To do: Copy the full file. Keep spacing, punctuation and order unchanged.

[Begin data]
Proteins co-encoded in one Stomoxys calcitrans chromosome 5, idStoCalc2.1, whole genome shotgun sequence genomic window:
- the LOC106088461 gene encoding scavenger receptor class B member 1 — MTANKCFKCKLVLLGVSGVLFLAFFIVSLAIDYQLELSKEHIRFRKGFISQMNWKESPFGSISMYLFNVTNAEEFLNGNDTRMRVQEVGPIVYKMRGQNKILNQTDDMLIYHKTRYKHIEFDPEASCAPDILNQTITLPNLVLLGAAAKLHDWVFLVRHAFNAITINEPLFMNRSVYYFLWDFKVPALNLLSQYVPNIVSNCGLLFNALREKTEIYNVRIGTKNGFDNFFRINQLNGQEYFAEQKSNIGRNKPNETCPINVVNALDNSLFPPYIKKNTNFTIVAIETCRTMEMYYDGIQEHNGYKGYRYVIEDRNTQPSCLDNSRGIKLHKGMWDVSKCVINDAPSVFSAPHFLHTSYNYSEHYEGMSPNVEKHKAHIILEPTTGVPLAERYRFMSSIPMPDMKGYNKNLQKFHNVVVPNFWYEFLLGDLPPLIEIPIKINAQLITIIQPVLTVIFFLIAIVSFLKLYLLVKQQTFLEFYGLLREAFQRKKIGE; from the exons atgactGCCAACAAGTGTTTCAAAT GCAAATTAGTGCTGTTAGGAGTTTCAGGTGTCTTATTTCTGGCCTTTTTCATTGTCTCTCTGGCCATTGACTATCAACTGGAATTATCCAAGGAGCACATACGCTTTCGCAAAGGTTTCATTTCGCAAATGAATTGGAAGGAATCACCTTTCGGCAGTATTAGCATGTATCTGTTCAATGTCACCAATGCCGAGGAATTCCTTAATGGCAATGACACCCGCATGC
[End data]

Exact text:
Proteins co-encoded in one Stomoxys calcitrans chromosome 5, idStoCalc2.1, whole genome shotgun sequence genomic window:
- the LOC106088461 gene encoding scavenger receptor class B member 1 — MTANKCFKCKLVLLGVSGVLFLAFFIVSLAIDYQLELSKEHIRFRKGFISQMNWKESPFGSISMYLFNVTNAEEFLNGNDTRMRVQEVGPIVYKMRGQNKILNQTDDMLIYHKTRYKHIEFDPEASCAPDILNQTITLPNLVLLGAAAKLHDWVFLVRHAFNAITINEPLFMNRSVYYFLWDFKVPALNLLSQYVPNIVSNCGLLFNALREKTEIYNVRIGTKNGFDNFFRINQLNGQEYFAEQKSNIGRNKPNETCPINVVNALDNSLFPPYIKKNTNFTIVAIETCRTMEMYYDGIQEHNGYKGYRYVIEDRNTQPSCLDNSRGIKLHKGMWDVSKCVINDAPSVFSAPHFLHTSYNYSEHYEGMSPNVEKHKAHIILEPTTGVPLAERYRFMSSIPMPDMKGYNKNLQKFHNVVVPNFWYEFLLGDLPPLIEIPIKINAQLITIIQPVLTVIFFLIAIVSFLKLYLLVKQQTFLEFYGLLREAFQRKKIGE; from the exons atgactGCCAACAAGTGTTTCAAAT GCAAATTAGTGCTGTTAGGAGTTTCAGGTGTCTTATTTCTGGCCTTTTTCATTGTCTCTCTGGCCATTGACTATCAACTGGAATTATCCAAGGAGCACATACGCTTTCGCAAAGGTTTCATTTCGCAAATGAATTGGAAGGAATCACCTTTCGGCAGTATTAGCATGTATCTGTTCAATGTCACCAATGCCGAGGAATTCCTTAATGGCAATGACACCCGCATGC